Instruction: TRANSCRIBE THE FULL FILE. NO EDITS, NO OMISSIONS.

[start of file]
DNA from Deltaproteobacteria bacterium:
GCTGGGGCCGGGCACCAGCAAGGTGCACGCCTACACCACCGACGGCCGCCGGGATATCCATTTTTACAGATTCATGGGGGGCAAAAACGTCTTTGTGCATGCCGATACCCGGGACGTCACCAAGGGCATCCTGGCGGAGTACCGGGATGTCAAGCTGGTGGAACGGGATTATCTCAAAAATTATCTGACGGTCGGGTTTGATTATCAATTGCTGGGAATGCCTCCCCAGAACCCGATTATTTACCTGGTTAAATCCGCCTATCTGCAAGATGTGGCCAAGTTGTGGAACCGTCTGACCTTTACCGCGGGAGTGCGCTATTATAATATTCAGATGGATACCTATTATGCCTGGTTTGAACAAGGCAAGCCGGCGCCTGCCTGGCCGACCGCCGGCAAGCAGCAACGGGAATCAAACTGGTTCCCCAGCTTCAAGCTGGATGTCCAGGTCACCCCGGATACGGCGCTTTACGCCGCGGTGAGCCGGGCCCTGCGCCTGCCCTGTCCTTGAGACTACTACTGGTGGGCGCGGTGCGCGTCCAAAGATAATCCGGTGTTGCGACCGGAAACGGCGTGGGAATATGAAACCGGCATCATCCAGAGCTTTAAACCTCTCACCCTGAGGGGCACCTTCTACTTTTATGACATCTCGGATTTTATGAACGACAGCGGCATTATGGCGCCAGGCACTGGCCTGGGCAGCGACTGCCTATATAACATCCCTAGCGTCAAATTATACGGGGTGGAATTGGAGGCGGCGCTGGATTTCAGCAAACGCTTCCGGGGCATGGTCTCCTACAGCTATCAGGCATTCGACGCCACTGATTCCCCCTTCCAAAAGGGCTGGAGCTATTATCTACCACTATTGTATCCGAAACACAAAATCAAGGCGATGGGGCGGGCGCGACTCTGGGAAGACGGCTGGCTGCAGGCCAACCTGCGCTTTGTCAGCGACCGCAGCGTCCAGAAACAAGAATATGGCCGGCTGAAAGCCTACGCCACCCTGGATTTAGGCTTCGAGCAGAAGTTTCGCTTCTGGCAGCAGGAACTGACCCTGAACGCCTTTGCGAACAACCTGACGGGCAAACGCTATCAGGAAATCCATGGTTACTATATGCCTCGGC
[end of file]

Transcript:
DNA from Deltaproteobacteria bacterium:
GCTGGGGCCGGGCACCAGCAAGGTGCACGCCTACACCACCGACGGCCGCCGGGATATCCATTTTTACAGATTCATGGGGGGCAAAAACGTCTTTGTGCATGCCGATACCCGGGACGTCACCAAGGGCATCCTGGCGGAGTACCGGGATGTCAAGCTGGTGGAACGGGATTATCTCAAAAATTATCTGACGGTCGGGTTTGATTATCAATTGCTGGGAATGCCTCCCCAGAACCCGATTATTTACCTGGTTAAATCCGCCTATCTGCAAGATGTGGCCAAGTTGTGGAACCGTCTGACCTTTACCGCGGGAGTGCGCTATTATAATATTCAGATGGATACCTATTATGCCTGGTTTGAACAAGGCAAGCCGGCGCCTGCCTGGCCGACCGCCGGCAAGCAGCAACGGGAATCAAACTGGTTCCCCAGCTTCAAGCTGGATGTCCAGGTCACCCCGGATACGGCGCTTTACGCCGCGGTGAGCCGGGCCCTGCGCCTGCCCTGTCCTTGAGACTACTACTGGTGGGCGCGGTGCGCGTCCAAAGATAATCCGGTGTTGCGACCGGAAACGGCGTGGGAATATGAAACCGGCATCATCCAGAGCTTTAAACCTCTCACCCTGAGGGGCACCTTCTACTTTTATGACATCTCGGATTTTATGAACGACAGCGGCATTATGGCGCCAGGCACTGGCCTGGGCAGCGACTGCCTATATAACATCCCTAGCGTCAAATTATACGGGGTGGAATTGGAGGCGGCGCTGGATTTCAGCAAACGCTTCCGGGGCATGGTCTCCTACAGCTATCAGGCATTCGACGCCACTGATTCCCCCTTCCAAAAGGGCTGGAGCTATTATCTACCACTATTGTATCCGAAACACAAAATCAAGGCGATGGGGCGGGCGCGACTCTGGGAAGACGGCTGGCTGCAGGCCAACCTGCGCTTTGTCAGCGACCGCAGCGTCCAGAAACAAGAATATGGCCGGCTGAAAGCCTACGCCACCCTGGATTTAGGCTTCGAGCAGAAGTTTCGCTTCTGGCAGCAGGAACTGACCCTGAACGCCTTTGCGAACAACCTGACGGGCAAACGCTATCAGGAAATCCATGGTTACTATATGCCTCGGC